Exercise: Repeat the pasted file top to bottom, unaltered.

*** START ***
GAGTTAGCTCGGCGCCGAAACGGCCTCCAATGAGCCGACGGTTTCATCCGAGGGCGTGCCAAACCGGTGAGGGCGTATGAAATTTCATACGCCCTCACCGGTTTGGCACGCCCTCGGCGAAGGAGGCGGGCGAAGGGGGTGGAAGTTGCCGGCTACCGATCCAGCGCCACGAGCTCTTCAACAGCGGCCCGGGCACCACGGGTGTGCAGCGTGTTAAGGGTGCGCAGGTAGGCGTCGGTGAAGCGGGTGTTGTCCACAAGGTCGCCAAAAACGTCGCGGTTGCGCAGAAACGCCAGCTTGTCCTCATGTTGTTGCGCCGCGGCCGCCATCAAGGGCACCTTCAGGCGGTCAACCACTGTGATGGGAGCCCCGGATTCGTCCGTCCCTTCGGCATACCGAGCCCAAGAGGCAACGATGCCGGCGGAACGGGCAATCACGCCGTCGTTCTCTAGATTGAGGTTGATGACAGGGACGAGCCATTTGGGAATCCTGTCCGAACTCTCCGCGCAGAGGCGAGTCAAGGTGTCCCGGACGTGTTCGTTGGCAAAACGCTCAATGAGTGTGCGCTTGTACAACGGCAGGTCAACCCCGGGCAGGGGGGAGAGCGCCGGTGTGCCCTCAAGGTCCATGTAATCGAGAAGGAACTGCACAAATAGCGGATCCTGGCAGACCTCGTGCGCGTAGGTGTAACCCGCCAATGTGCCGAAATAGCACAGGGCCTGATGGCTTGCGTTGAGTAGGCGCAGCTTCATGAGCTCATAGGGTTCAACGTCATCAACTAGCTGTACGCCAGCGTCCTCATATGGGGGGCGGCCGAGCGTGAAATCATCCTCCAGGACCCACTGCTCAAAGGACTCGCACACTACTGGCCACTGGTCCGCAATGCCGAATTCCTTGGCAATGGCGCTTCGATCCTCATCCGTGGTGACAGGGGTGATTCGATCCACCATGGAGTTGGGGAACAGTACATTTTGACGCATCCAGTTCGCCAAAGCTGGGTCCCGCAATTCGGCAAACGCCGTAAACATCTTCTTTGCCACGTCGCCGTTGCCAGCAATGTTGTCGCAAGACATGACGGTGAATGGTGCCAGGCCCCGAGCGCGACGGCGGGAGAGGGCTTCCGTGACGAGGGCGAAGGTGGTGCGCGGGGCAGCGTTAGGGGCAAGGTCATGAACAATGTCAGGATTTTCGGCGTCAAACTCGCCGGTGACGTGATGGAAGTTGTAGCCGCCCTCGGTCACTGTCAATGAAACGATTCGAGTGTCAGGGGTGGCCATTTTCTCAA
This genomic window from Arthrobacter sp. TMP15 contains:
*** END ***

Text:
GAGTTAGCTCGGCGCCGAAACGGCCTCCAATGAGCCGACGGTTTCATCCGAGGGCGTGCCAAACCGGTGAGGGCGTATGAAATTTCATACGCCCTCACCGGTTTGGCACGCCCTCGGCGAAGGAGGCGGGCGAAGGGGGTGGAAGTTGCCGGCTACCGATCCAGCGCCACGAGCTCTTCAACAGCGGCCCGGGCACCACGGGTGTGCAGCGTGTTAAGGGTGCGCAGGTAGGCGTCGGTGAAGCGGGTGTTGTCCACAAGGTCGCCAAAAACGTCGCGGTTGCGCAGAAACGCCAGCTTGTCCTCATGTTGTTGCGCCGCGGCCGCCATCAAGGGCACCTTCAGGCGGTCAACCACTGTGATGGGAGCCCCGGATTCGTCCGTCCCTTCGGCATACCGAGCCCAAGAGGCAACGATGCCGGCGGAACGGGCAATCACGCCGTCGTTCTCTAGATTGAGGTTGATGACAGGGACGAGCCATTTGGGAATCCTGTCCGAACTCTCCGCGCAGAGGCGAGTCAAGGTGTCCCGGACGTGTTCGTTGGCAAAACGCTCAATGAGTGTGCGCTTGTACAACGGCAGGTCAACCCCGGGCAGGGGGGAGAGCGCCGGTGTGCCCTCAAGGTCCATGTAATCGAGAAGGAACTGCACAAATAGCGGATCCTGGCAGACCTCGTGCGCGTAGGTGTAACCCGCCAATGTGCCGAAATAGCACAGGGCCTGATGGCTTGCGTTGAGTAGGCGCAGCTTCATGAGCTCATAGGGTTCAACGTCATCAACTAGCTGTACGCCAGCGTCCTCATATGGGGGGCGGCCGAGCGTGAAATCATCCTCCAGGACCCACTGCTCAAAGGACTCGCACACTACTGGCCACTGGTCCGCAATGCCGAATTCCTTGGCAATGGCGCTTCGATCCTCATCCGTGGTGACAGGGGTGATTCGATCCACCATGGAGTTGGGGAACAGTACATTTTGACGCATCCAGTTCGCCAAAGCTGGGTCCCGCAATTCGGCAAACGCCGTAAACATCTTCTTTGCCACGTCGCCGTTGCCAGCAATGTTGTCGCAAGACATGACGGTGAATGGTGCCAGGCCCCGAGCGCGACGGCGGGAGAGGGCTTCCGTGACGAGGGCGAAGGTGGTGCGCGGGGCAGCGTTAGGGGCAAGGTCATGAACAATGTCAGGATTTTCGGCGTCAAACTCGCCGGTGACGTGATGGAAGTTGTAGCCGCCCTCGGTCACTGTCAATGAAACGATTCGAGTGTCAGGGGTGGCCATTTTCTCAA
This genomic window from Arthrobacter sp. TMP15 contains: